The limits of American power were also evident in both countries. The world watched the US forces as they withdrew from Iraq, as if they were intentionally or unintentionally leaving it in the custody of Iran, and later withdrew from Afghanistan, leaving it in the custody of the Taliban.
Recent years have contributed to increasing the suspicions in the Old Continent. It was not always about the United States’ mistakes in managing the world. Sometimes it pertained to doubts about America’s desire in continuing this role and the extent of its keenness on its alliances and allies.
US officials have not hesitated in speaking frankly in recent decades about Europe being unable in finding a secure position in the club of major powers. Putin’s Russia was trying to reap as much of the Soviet legacy as possible, while Mao’s heirs were penetrating the world with infrastructure projects and loans. In parallel, the European community was struggling to address with a united voice the affairs of the continent and the world.
The confusion was compounded by Britain’s abandoning of the European ship, coveting a special and intimate relationship with America. The submarine crisis erupted at a time of heightened European doubts. Was Europe’s position weakened after Britain left this multi-lingual club? What about the German-French path in the European Union, at a time when Angela Merkel is preparing to leave and Emmanuel Macron is heading towards the presidential elections?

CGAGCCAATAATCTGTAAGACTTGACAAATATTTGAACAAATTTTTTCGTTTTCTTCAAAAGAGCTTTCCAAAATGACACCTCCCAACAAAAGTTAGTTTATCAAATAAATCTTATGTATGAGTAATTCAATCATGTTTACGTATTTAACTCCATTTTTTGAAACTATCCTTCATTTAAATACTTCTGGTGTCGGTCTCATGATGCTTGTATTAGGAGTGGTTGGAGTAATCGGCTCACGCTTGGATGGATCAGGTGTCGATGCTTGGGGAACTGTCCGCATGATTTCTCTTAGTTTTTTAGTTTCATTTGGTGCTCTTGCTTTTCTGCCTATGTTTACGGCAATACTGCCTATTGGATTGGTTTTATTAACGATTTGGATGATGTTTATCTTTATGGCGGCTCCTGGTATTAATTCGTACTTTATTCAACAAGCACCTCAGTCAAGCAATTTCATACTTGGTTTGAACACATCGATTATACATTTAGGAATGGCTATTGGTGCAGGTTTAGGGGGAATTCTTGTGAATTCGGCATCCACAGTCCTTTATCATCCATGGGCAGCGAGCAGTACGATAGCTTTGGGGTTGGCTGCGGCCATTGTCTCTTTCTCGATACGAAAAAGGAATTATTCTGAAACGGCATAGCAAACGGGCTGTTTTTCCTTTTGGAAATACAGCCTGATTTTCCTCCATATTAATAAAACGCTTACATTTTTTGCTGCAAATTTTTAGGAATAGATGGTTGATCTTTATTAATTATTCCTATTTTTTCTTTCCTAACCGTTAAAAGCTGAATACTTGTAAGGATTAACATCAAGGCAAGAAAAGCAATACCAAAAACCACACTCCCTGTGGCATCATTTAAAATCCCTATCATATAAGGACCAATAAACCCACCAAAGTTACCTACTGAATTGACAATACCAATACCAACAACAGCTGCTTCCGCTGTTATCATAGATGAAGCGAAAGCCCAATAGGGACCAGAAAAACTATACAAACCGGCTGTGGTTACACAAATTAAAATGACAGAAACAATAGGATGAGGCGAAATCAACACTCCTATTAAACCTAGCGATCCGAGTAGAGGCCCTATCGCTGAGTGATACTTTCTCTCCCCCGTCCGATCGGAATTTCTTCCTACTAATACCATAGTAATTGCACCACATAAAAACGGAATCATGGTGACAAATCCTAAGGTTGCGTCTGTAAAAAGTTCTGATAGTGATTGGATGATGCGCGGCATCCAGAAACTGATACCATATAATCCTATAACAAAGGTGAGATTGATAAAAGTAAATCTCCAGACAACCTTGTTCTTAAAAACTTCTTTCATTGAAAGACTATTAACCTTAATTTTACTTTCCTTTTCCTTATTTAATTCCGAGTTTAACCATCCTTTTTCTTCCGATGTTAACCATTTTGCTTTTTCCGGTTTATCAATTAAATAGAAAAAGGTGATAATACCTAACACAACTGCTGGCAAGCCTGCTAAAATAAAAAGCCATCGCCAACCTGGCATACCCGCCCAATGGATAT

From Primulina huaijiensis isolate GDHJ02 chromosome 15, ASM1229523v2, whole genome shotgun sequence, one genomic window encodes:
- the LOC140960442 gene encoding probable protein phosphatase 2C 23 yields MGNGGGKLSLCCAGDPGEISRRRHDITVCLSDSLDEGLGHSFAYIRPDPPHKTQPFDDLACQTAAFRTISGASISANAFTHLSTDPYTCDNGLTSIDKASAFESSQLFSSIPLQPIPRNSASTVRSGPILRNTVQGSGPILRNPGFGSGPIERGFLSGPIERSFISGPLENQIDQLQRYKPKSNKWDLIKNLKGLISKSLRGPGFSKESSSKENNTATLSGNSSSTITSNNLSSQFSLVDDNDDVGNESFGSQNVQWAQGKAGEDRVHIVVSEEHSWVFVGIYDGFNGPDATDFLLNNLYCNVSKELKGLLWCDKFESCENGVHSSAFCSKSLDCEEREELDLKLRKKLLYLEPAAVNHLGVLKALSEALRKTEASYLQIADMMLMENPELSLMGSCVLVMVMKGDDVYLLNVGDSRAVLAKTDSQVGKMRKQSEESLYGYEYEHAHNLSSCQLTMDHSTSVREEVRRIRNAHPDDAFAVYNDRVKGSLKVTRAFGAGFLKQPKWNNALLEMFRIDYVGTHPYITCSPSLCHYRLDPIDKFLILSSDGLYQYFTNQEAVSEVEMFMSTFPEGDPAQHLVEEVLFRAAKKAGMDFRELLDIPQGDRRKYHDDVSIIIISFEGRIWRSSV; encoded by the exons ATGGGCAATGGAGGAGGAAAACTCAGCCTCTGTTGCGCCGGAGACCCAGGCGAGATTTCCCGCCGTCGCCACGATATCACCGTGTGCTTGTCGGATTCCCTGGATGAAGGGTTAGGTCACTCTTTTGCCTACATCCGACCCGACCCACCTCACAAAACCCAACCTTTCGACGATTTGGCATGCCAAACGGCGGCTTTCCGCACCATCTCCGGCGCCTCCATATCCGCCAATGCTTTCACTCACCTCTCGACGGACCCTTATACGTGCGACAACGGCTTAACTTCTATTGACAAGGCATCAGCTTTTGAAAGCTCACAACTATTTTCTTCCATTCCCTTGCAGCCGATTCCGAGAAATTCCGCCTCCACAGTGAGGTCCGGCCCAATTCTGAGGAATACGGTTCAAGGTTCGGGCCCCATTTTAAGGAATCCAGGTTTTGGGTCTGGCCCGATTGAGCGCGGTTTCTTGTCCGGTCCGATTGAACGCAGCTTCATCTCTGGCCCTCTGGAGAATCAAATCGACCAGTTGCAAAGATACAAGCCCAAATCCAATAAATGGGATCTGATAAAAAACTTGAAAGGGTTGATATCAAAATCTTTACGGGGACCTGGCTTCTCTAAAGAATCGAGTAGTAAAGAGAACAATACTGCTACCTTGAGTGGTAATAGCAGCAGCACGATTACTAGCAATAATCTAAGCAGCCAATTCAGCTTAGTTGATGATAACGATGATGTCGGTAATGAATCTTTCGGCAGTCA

If Europe could not unify its rhetoric in dealing with Vladimir Putin as an opponent, partner or competitor, who can guarantee the unification of its voice on the rise of China?
France’s crisis with the US-Australian-British tripartite alliance reveals that the world, which is led or is supposed to be led by the US, lacks a steady, calm and reassuring administration for allies. America has no competitor in this alliance over the top stop. European ambition never reaches this level. However, countries like France and Germany aspire to be partners – albeit modest ones - in formulating policies.
France has no interest in taking the path of no return in the crisis. Similarly, Washington has nothing to gain in striking the foundations of the relationship with Paris. The crisis is governed by the need for its parties to maintain relations after providing compensation and venting frustrations.
What is definite, however, is that the submarine crisis reflects the difficulty in managing a world, which is witnessing a frantic heated race over markets, domination, and occupying the top spot.
It will not be easy for the United States to organize a broad alignment on the grounds that China is the new “evil empire”. The submarine crisis has revealed that a sea of doubts divides the United States and quite a few of its allies, starting with France.